Highlighting the inherent problems of candidate polling months before the first contests, experts released a new New Hampshire poll yesterday but warned that events such as the Iowa caucuses in February could turn the rankings around.

In the new poll conducted by the University of New Hampshire, Vice President Bush and Massachusetts Gov. Michael S. Dukakis are the top presidential choices of New Hampshire Republican and Democratic voters. Among Republicans, Bush has a more than 2-to-1 majority over Senate Minority Leader Robert J. Dole (R-Kan.) and Dukakis holds a nearly 6-to-1 advantage over Jesse L. Jackson, his nearest competitor among the Democrats.

The results are drawn from a telephone survey of 455 Republican voters and 410 Democratic voters conducted Oct. 16-27.

But the growing importance of the Iowa caucuses, just eight days before the New Hampshire primary, holds the potential for turning any current New Hampshire predictions on their ears, pollster David W. Moore said.

Because only a fraction of the supporters of the leading contenders describe themselves as "strong" backers of their choices, Moore said that his survey suggests "that 72 percent of the voters can be influenced fairly easily by some event or occurrence between now and the New Hampshire primary."

As in 1984, that event is likely to be the Iowa caucuses, which have risen in influence to such a degree that they now serve as a screening process for New Hampshire voters, Moore said.

Bush, who won in Iowa in 1980 but lost in New Hampshire, is now considered tied or behind Dole in Iowa. He is assembling a New Hampshire organization this time round that his supporters hope will help if he loses in Iowa.

"Our game plan has been to assume that you lose Iowa . . . {and} that no matter what outside events happen, the people in New Hampshire will choose the vice president," Bush New England regional director Ron Kaufman said.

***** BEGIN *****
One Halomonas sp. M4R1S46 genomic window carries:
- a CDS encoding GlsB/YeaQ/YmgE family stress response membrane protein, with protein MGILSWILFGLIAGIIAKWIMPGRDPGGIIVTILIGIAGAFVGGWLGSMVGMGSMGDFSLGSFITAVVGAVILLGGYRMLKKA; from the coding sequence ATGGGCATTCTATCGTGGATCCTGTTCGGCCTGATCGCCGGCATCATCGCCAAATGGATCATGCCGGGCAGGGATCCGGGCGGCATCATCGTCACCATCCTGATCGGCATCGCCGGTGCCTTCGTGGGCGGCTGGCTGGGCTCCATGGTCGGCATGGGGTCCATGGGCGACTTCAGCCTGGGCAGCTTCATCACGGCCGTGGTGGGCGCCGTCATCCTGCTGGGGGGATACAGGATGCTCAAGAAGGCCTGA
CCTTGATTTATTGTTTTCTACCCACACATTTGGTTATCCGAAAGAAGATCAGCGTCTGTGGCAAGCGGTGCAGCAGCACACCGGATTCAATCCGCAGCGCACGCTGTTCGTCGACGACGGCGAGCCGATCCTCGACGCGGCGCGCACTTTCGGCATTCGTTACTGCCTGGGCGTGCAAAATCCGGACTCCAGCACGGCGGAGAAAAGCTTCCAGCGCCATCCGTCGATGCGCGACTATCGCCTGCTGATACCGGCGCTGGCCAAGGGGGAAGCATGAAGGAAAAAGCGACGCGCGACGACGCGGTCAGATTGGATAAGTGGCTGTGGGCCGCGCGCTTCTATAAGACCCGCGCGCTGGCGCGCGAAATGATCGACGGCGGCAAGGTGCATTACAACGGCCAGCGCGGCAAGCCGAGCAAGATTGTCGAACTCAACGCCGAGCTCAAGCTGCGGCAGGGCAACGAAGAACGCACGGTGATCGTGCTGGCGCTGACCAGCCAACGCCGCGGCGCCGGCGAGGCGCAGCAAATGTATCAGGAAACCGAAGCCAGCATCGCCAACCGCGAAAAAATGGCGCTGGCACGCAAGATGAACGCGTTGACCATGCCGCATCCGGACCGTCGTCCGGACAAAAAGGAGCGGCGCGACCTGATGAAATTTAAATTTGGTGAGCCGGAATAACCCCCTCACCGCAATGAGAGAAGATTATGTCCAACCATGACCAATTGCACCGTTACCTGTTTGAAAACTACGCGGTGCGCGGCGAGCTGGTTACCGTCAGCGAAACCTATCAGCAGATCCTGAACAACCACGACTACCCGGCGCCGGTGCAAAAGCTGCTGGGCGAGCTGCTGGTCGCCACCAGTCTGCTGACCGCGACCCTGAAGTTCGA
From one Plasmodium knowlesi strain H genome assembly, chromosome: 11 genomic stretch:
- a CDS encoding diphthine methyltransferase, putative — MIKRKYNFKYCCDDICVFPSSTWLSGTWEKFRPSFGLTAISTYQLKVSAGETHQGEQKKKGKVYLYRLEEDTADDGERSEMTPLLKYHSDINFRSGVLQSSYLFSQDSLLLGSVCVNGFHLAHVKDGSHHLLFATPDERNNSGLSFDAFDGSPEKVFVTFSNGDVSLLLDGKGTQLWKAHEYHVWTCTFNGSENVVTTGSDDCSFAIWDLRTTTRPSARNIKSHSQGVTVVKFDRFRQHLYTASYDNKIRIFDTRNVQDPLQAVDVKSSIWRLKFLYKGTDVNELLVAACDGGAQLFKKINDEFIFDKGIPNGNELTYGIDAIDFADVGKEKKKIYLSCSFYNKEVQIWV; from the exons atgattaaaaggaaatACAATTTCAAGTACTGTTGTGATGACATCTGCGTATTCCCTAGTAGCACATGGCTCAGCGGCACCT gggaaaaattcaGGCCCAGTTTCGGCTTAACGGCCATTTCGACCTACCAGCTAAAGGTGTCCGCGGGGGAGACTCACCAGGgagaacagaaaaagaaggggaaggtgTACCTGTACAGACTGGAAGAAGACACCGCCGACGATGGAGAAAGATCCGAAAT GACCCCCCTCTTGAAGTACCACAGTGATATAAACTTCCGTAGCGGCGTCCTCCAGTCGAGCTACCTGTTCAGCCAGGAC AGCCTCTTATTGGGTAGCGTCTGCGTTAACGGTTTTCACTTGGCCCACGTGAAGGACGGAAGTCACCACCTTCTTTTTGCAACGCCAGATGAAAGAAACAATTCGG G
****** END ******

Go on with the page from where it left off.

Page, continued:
Among Republicans, the poll showed steady improvement for Bush and Dole since January, but virtually no increase in support for Rep. Jack Kemp (R-N.Y.), who remains the first choice of 7 percent of those surveyed. The rest of the GOP field is at 3 percent.

On the Democratic side, Dukakis' popularity has remained roughly the same (at 52 percent) since last May, while Jackson has gained, going from 2 percent of those polled to 9 percent. Sen. Paul Simon (Ill.) has gone from 1 to 8 percent; Rep. Richard A. Gephardt (Mo.) is the choice of 6 percent while former Arizona governor Bruce Babbitt and Sen. Albert Gore Jr. (Tenn.) gather 3 percent each.

But Moore predicted that a poor Dukakis showing in Iowa could cause the his New Hampshire lead to evaporate.

Charles Baker, Dukakis' New Hampshire state director, said the poll is "a snapshot at the wrong time. There's so much that can happen between now and then."